If Johnson & Johnson’s vaccine would have been the first to be authorized in the United States instead of the third, “everybody would be doing handstands and back flips and high-fives,” said Dr. James T. McDeavitt, dean of clinical affairs at the Baylor College of Medicine.

Dr. Janet Woodcock, the acting F.D.A. commissioner, said in a telephone briefing with reporters on Saturday that “each of these vaccines will be effective” and would prevent hospitalizations and death. “This is an effective vaccine that meets the federal standards,” she said. “They haven’t been tested head to head against one another, so it’s very difficult to do a numerical comparison.”

On Sunday, a committee of vaccine experts who advise the Centers for Disease Control and Prevention will meet to discuss whether certain population groups should be prioritized for the vaccine, guidance that state health officials have been eagerly awaiting in anticipation of the F.D.A.’s authorization.

One administration official familiar with the distribution of the vaccine said that shipments would begin on Monday and deliveries could arrive as soon as Tuesday.

Johnson & Johnson has said it will ship nearly four million doses as soon as the F.D.A. authorizes distribution and another 16 million or so doses by the end of March. That is far fewer than the 37 million doses called for in its $1 billion federal contract, but the contract says that deliveries that are 30 days late will still be considered timely.

The federal government is paying the firm $10 a dose for a total of 100 million doses to be ready by the end of June, substantially less per dose than it agreed to pay Moderna and Pfizer, which developed its vaccine with a German partner, BioNTech.

Johnson & Johnson’s one-dose vaccine might allow states to rapidly increase the number of people who have been fully inoculated. Unlike the other two vaccines, it can be stored at standard refrigeration temperatures for at least three months.

Dr. Danny Avula, the vaccine coordinator for Virginia, said the Johnson & Johnson shipments would increase the state’s allotment of vaccine next week by nearly one-fifth.

“I’m super-pumped about this,” he said. “A 100 percent efficacy against deaths and hospitalizations? That’s all I need to hear.”

He said the state was planning mass vaccination events specifically for the Johnson & Johnson vaccine, partly to quell any suspicion that it is a lesser product targeted to specific groups.

“It will be super clear that this is Johnson & Johnson — here’s what you need to know about it,” he said. “If you want to do this, you’re coming in with eyes wide open. If not, you will keep your place on the list.”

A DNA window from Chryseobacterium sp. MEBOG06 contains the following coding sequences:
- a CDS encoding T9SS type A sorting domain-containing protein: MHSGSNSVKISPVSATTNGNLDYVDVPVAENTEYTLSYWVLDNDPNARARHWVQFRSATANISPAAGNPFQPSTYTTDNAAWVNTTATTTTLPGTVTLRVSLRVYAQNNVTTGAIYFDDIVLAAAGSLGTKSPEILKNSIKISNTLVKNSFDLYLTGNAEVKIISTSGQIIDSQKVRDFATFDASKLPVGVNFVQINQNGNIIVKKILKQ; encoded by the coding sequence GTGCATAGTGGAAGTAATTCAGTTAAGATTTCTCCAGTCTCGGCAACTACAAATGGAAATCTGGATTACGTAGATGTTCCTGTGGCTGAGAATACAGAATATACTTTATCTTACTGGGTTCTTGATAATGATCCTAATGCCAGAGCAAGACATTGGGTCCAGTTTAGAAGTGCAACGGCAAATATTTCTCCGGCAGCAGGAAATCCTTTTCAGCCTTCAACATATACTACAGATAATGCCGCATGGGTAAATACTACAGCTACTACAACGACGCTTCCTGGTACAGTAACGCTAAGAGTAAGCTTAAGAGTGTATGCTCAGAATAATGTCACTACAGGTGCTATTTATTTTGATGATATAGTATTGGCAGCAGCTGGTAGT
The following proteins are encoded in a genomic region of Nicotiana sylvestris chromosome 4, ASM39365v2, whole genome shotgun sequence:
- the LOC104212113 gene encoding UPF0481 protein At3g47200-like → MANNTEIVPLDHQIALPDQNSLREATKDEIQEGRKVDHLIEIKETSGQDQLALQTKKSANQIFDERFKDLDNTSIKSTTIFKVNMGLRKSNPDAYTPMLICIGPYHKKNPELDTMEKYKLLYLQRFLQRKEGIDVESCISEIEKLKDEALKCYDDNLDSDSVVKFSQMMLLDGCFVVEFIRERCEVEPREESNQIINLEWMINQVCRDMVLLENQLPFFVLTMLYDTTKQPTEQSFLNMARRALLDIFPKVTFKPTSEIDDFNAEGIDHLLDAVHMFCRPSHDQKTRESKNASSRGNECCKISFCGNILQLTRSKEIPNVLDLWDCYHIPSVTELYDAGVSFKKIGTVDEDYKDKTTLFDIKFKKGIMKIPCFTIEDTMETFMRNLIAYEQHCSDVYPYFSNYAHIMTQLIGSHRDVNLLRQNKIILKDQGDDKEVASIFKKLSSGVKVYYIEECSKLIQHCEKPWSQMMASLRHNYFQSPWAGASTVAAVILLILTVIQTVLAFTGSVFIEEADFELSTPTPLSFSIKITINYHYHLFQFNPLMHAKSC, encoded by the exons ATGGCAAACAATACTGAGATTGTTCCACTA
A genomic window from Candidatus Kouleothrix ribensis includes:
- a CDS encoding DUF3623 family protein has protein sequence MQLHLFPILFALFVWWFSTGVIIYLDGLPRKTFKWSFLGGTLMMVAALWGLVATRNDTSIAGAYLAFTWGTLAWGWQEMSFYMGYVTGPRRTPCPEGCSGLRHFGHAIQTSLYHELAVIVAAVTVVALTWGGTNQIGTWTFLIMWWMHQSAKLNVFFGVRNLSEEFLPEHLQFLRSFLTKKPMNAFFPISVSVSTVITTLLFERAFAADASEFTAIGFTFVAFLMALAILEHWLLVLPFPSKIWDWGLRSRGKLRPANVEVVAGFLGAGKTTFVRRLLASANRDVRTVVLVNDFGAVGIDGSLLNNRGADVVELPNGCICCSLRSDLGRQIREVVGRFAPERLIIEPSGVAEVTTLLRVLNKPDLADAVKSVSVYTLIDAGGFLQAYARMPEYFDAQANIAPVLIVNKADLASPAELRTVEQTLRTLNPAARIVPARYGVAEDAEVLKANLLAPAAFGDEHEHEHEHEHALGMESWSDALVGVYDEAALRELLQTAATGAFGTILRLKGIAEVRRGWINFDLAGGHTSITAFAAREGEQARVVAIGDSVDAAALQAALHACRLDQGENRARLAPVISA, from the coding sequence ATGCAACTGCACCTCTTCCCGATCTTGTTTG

United States › United StatesOn Feb. 27 14-day change
New cases 62,694 –28%
New deaths 1,567 –22%

World › WorldOn Feb. 27 14-day change
New cases 365,519 –3%
New deaths 8,061 –23%

U.S. vaccinations ›

Where states are reporting vaccines given

An N95 face mask in Montville, N.J., on Monday, March 30, 2020.
Credit…Bryan Anselm for The New York Times

Small mask producers, who have recently begun making N95s and other medical grade masks and are largely shut out by hospital networks, had hoped to sell their high-filtration products online, where Americans do much of their shopping. But tech giants — such as Google, Facebook and Amazon — have not made that easy, even as scientists have urged people to upgrade their face coverings to those that can block the tiny pathogens that cause infection.

Google and Facebook ban the sale of medical-grade masks, and Amazon limits their availability to shoppers — policies born during the early months of the pandemic, when hospitals were scrambling to obtain protective gear.

But some public health experts and mask manufacturers say these rules are outdated, especially given the spread of more infectious coronavirus variants and the abundance of domestically made masks that are gathering dust in warehouses across the country. The restrictions, they say, may hinder the country’s ability to limit new infections in the months before vaccinations become more widely available.

“Even though cases are coming down right now, we need people to be wearing high-filtration masks to prevent any sort of super spreading resurgences, particularly with these new variants,” said Dr. Abraar Karan, a researcher at Brigham and Women’s Hospital and Harvard Medical School who has been pushing for a national program to subsidize and distribute high-filtration masks to the public.